The Story of the Last ‘Black Cargo’" by Zora
Neale Hurston, edited by Deborah G. Plant and with a
foreword by Alice Walker; Amistad (171 pages, $24.99)
has taken Zora Neale Hurston’s book "Barracoon:
The Story of the Last ‘Black Cargo’" 87 years
to see print. But maybe it happened at just the right
a week before the book’s May 8 publication date,
rapper Kanye West opined in a TMZ interview, "When
you hear about slavery for 400 years … For 400 years?
That sounds like a choice." Based on Hurston’s
interviews almost a century ago with an elderly African
man living in Alabama who was the last known survivor of
the trans-Atlantic slave trade, "Barracoon" is
a true story that illustrates just how absurd that is.
book’s title is a word for the pens in which millions
of kidnapped Africans were held in ports along the West
African coast before being crowded onto ships for the
dreadful trip, known as the Middle Passage, to the slave
markets of the Americas.
subject, Cudjo Lewis, originally named Kossula, passed
through a barracoon at about age 19, between his early
life in a Yoruba village in what is now Benin and his
enslavement on the other side of the Atlantic.
was captured, along with more than 100 other villagers,
in a bloody predawn raid by the fierce female soldiers
of the king of Dahomey, a major power in the slave
trade. They were marched for three days to the port of
Ouidah. This occurred in 1859, more than 50 years after
the U.S. Congress had outlawed the trans-Atlantic slave
trade (although slavery itself was still legal in many
states), but the profitable enterprise persisted. On the
brink of the Civil War, four American businessmen sent a
fast vessel named the Clotilda to bring a cargo of
Africans to Alabama, in what would be the last known
Middle Passage trip. Cudjo Lewis was among them.
Hurston came to the town of Plateau, Ala. (originally
called Africatown and founded by freed slaves, including
Lewis), in 1927 to interview him, Lewis was in his 80s
and had been free for more than 60 years. But his
memories were achingly clear.
was there to conduct anthropological fieldwork. She is
best known for her fiction, especially the classic novel
"Their Eyes Were Watching God." But she
attended Howard University and Barnard College and
trained and worked as a cultural anthropologist and
folklorist with such pioneers in the field as Franz
Boas, Ruth Benedict, Margaret Mead and Carter Woodson.
Her research was the basis for her nonfiction books,
such as "Mules and Men" and "Tell My
own life is, of course, a complex and fascinating story.
The granddaughter of slaves, she was born in 1891 in
Alabama and raised in the all-black Florida town of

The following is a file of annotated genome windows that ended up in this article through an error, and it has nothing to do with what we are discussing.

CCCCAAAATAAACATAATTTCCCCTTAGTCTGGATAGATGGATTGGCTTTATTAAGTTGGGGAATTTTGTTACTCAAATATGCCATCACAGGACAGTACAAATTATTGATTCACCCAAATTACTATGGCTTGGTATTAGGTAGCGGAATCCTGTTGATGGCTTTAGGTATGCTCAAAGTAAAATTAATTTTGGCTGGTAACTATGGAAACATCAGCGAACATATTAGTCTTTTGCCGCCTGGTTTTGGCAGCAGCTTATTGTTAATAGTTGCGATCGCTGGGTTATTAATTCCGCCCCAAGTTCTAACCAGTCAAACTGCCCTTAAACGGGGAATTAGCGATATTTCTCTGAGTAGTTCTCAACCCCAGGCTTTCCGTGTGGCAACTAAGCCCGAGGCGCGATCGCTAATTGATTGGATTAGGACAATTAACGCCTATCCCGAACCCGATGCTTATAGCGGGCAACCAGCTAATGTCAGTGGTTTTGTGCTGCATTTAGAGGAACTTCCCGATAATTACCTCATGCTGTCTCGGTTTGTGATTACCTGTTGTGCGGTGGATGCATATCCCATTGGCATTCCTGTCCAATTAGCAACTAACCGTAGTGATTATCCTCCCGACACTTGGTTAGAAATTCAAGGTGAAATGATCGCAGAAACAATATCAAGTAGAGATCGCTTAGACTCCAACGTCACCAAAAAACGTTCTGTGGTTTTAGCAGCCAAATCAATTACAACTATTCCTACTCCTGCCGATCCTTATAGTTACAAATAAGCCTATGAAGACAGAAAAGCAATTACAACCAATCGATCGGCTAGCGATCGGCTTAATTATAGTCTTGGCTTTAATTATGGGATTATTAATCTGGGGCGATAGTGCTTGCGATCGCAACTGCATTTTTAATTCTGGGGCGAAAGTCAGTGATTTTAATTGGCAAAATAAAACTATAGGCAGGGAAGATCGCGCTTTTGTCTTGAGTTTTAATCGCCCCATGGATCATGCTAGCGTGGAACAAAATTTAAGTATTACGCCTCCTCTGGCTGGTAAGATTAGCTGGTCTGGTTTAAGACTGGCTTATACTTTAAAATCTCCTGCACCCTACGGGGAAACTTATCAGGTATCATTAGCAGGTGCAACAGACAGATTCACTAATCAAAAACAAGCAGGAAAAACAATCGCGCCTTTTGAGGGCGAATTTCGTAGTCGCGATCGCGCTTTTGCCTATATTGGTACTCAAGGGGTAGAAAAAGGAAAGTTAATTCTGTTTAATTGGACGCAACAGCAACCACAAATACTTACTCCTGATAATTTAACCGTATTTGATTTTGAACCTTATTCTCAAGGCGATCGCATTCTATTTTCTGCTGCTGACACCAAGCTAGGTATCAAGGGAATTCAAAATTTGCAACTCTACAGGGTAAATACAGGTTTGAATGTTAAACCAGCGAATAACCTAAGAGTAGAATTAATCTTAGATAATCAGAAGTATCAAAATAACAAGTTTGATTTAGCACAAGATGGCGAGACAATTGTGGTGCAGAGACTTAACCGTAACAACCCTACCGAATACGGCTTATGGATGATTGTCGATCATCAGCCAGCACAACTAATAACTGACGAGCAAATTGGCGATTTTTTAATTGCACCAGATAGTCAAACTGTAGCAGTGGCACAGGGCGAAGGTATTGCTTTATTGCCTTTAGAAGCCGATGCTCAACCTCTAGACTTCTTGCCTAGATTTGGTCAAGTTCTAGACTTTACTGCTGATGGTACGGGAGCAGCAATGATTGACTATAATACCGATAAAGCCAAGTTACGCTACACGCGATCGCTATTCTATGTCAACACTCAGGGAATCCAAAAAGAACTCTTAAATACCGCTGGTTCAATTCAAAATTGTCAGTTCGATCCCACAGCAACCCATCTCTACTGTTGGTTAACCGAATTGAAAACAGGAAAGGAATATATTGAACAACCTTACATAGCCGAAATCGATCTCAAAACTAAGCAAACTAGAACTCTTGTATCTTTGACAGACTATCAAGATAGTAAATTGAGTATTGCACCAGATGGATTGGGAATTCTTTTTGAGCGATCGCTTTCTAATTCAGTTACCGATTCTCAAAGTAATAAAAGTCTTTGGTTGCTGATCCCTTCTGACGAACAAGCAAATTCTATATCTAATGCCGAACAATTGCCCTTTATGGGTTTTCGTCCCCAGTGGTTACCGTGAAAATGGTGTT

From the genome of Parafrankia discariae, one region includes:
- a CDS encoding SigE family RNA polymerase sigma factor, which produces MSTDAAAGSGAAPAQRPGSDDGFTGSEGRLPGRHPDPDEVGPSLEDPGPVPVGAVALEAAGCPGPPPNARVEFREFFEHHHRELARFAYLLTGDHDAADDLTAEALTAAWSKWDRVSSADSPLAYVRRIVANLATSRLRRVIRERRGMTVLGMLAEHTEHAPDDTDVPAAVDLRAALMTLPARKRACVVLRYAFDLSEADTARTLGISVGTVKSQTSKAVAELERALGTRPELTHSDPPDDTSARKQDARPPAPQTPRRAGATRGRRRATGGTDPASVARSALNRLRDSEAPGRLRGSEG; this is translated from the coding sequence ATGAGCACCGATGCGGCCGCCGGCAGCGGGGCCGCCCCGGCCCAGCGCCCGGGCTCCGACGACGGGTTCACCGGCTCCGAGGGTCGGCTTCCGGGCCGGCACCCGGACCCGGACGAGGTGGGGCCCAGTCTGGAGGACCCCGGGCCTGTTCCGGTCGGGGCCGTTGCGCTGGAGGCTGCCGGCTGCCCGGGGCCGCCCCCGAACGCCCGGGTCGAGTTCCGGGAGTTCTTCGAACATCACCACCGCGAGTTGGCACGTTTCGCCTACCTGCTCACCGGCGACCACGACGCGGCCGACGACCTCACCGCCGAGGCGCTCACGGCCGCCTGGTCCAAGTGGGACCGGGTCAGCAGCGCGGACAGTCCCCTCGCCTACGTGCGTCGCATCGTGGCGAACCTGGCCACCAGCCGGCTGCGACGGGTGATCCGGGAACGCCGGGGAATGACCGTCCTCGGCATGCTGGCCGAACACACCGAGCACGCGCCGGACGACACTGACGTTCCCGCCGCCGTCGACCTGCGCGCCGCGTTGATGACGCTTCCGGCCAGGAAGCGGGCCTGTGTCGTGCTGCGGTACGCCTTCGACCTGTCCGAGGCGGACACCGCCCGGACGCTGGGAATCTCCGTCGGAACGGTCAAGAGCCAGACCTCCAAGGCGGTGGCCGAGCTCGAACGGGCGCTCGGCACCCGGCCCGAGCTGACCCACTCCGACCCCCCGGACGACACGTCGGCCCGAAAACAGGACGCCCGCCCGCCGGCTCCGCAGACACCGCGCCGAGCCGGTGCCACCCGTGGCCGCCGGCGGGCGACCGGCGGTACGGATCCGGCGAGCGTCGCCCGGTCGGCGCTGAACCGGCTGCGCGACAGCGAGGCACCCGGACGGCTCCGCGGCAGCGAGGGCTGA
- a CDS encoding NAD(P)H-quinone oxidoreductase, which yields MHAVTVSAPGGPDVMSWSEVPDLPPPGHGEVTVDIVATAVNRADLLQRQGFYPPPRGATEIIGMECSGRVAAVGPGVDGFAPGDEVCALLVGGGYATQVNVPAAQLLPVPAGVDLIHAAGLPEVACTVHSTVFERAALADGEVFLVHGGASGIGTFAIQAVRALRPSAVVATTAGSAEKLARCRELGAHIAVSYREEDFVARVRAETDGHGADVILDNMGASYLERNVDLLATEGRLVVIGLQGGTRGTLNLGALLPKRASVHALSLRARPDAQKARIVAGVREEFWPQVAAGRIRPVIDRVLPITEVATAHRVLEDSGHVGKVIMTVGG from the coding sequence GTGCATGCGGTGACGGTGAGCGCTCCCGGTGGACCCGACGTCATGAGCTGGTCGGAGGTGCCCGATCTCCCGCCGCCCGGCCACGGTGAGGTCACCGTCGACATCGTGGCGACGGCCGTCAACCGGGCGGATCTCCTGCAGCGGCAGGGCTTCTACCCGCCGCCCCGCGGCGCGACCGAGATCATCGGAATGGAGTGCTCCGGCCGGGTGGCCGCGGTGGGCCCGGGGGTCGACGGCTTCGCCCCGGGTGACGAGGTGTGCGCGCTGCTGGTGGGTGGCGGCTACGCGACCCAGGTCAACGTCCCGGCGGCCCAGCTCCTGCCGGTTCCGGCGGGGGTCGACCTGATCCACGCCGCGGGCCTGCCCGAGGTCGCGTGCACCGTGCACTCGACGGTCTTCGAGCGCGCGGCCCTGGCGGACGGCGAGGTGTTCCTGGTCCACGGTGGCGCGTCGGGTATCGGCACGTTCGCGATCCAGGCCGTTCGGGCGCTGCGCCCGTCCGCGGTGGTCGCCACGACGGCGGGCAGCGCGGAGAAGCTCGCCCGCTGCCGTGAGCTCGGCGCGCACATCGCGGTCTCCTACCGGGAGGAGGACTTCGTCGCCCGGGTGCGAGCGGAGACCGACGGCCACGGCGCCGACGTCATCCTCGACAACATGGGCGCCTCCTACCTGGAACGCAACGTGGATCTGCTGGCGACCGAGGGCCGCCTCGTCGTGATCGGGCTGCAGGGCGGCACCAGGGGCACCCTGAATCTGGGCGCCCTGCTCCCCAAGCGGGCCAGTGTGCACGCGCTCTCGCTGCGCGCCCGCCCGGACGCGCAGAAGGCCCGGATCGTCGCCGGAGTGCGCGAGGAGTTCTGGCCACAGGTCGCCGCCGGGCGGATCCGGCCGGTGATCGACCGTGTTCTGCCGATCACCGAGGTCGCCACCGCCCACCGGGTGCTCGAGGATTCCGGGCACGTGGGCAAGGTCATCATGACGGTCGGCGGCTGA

Eatonville, where her father served as mayor. She gained
success as a scholar, author, journalist and teacher in
the mid 20th century. But her last decade was spent in
obscurity; she died in 1960 in Fort Pierce and was
buried in a grave that was unmarked until author Alice
Walker, who contributed a foreword to "Barracoon,"
went searching for it in 1974.
book has languished in obscurity even longer. Hurston
published an article about Lewis in 1928 that was
criticized for plagiarism of another writer’s work.
She gathered more material and conducted more interviews
with Lewis, and then wrote "Barracoon." But
when she submitted it to publishers in 1931, it was
rejected. One factor was her insistence on re-creating
Lewis’ dialect, still heavily influenced by his native
language, when quoting him.
Walker writes in the foreword, Hurston felt that
"dialect was a vital and authenticating feature of
the narrative" from an anthropological point of
view, and she refused to alter it. Lewis’ story was
too unique and valuable. Hurston describes him as
"(t)he only man on earth who has in his heart the
memory of his African home; the horrors of a slave raid;
the barracoon; the Lenten tones of slavery; and who has
sixty-seven years of freedom in a foreign land behind
dialect does require some patience from the reader, but
it soon becomes familiar. And the story he tells Hurston
rewards that patience, although it’s often horrifying
and heartbreaking. Hurston doesn’t subtract herself
from the narrative; she recounts how she develops a
relationship with her sometimes resistant subject,
bringing him peaches and hams, helping him work in his
garden on days he doesn’t feel like talking. It’s a
technique that brings both of them to life in all their
humanity, etching all the more sharply the cruelties
inflicted on Lewis and all of the enslaved.
most vivid memories, it seems, are those of the raid and
the slow dawning afterward of what slavery will mean to
him and his friends. Their families, their languages,
their very names were stripped away, yet he remembered
all those years later, when he had outlived his beloved
wife and their six children.
was edited by Deborah Plant, who co-founded the Africana
studies department at the University of South Florida
and served as its chairwoman for several years. Plant,
who has written extensively about Hurston and her work,
provides a detailed introduction and afterword that put
the book into its historical and literary context,
including an insightful discussion of how Lewis’ story
helped Hurston to understand how some Africans became
Hurston’s account of Lewis’ life is the centerpiece
of the volume. Near the end of "Barracoon,"
she describes a poignant scene when she finally
persuades Lewis to let her photograph him.
glad you takee my picture,’ he says. ‘I want see how
I look. Once long time ago somebody come take my picture
but they never give me one. You give me one.’
agreed. He went inside to dress for the picture. When he
came out I saw that he had put on his best suit but
removed his shoes. ‘I want to look lak I in Affica,
‘cause dat where I want to be.’"